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The distressing news of Bull Run brought home to the North the awful realities of war. Men who had all along distrusted the Republican party now denounced a war waged for the emancipation of the South's slaves. Both the President and Congress formally announced that it was a struggle for the maintenance of the Union and not a war on behalf of the slaves.

It was well that this position was taken, else the North might have broken into impotent factions. The East hated the South and warred upon their ancient rivals, the planters; the border States owned slaves, disliked the Republican party, and feared the purposes of those in power; while the West loved the Union, held the negro in contempt, and was committed to the party in power on the smallest possible margin.

None but Lincoln seemed to possess the tact and the ability necessary to hold together these dissolving elements of a country never yet thoroughly united; and even he was long doubted and distrusted by many good men. Strange as it may seem, Douglas had been, until his death, June 3, 1861, his right arm. Douglas's last speeches and dying words urged upon the millions of his followers the necessity of giving their lives to the cause of the Union. So critical was the situation that when nominations were made for elective office in the Middle States or the West in 1861, the Administration party took pains to disavow its former attitude and put forward candidates who had been regular Democrats, thus following the same compromising policy which Davis inaugurated in the South. Daniel S. Dickinson, a member of the old Polk and Pierce party of ruthless expansion, was made leader of the Administration forces in New York in 1861, and David Tod, a stanch Douglas man in 1860, was elected Governor of Ohio the same year by Republican votes. John C. Frémont was removed from the command of the Federal army in St. Louis because he undertook to emancipate the slaves in his department. The people of the North were not willing to invade the sister States of the South for any other cause than to restore the Union. Wealthy bankers, industrial leaders, and railway magnates might be kept together on a platform of enlarging the area of their operations, but never on a program which proposed the confiscation of billions of dollars' worth of property, which the slaves represented. In this hour of trial the supreme need was coöperation and union among the diverse elements of the North, for in 1862 another Congress would be chosen, and if party lines were suffered to be drawn, the South would certainly gain her independence.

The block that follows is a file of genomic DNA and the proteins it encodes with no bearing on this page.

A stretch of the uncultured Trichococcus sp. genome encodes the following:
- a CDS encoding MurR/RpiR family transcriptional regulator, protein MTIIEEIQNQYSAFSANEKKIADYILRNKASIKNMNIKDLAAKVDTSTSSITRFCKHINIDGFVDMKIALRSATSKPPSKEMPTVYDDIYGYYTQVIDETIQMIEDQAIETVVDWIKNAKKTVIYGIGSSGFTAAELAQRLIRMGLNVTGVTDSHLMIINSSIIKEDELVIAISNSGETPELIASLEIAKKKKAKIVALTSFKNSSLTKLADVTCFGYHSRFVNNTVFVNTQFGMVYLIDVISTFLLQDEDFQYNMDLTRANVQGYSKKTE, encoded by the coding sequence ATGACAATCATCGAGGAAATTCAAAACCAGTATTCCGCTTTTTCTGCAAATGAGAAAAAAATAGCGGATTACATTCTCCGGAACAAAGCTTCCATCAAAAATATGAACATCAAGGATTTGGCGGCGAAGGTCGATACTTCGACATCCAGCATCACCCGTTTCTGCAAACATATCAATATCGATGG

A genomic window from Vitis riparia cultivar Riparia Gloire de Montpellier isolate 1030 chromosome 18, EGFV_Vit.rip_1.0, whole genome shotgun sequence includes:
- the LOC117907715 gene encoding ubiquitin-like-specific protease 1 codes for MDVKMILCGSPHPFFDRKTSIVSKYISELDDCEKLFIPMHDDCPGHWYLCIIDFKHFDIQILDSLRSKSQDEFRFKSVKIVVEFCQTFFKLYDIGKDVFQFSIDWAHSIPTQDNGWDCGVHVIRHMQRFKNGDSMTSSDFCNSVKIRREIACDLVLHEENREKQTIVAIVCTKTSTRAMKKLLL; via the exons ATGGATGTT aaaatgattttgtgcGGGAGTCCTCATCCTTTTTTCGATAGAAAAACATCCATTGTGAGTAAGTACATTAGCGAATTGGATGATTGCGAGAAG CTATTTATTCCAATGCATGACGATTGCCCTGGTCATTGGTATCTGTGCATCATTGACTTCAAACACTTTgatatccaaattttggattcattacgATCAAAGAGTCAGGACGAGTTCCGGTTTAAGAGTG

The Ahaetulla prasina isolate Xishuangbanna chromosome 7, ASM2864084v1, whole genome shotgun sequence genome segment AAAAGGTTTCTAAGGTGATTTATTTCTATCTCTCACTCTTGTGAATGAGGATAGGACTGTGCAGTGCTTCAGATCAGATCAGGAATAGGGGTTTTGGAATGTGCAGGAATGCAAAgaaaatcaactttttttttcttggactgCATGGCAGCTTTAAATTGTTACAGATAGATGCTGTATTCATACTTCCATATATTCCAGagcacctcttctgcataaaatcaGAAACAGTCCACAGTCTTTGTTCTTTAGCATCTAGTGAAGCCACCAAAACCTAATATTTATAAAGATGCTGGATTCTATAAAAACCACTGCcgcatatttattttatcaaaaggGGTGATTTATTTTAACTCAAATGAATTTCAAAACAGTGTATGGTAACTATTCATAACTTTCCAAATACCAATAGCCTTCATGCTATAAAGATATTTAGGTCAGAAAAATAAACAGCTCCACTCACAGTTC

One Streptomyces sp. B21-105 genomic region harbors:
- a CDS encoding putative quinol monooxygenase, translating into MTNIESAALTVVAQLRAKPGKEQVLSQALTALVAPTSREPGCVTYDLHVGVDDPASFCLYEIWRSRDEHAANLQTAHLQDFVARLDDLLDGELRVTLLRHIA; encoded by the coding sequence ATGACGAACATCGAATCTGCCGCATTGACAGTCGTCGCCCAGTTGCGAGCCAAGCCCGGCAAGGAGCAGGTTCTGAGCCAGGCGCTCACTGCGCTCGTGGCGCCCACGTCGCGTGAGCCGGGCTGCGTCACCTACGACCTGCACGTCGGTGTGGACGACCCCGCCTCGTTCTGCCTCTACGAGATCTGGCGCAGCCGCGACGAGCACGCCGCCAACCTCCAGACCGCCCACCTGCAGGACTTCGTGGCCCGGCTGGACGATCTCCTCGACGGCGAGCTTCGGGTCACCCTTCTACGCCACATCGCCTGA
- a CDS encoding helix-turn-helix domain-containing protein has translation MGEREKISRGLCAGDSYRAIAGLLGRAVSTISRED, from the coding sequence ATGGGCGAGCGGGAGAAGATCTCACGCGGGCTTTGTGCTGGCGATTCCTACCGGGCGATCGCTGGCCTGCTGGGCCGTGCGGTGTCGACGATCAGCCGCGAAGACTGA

[Illustration: One Nation, or Two?]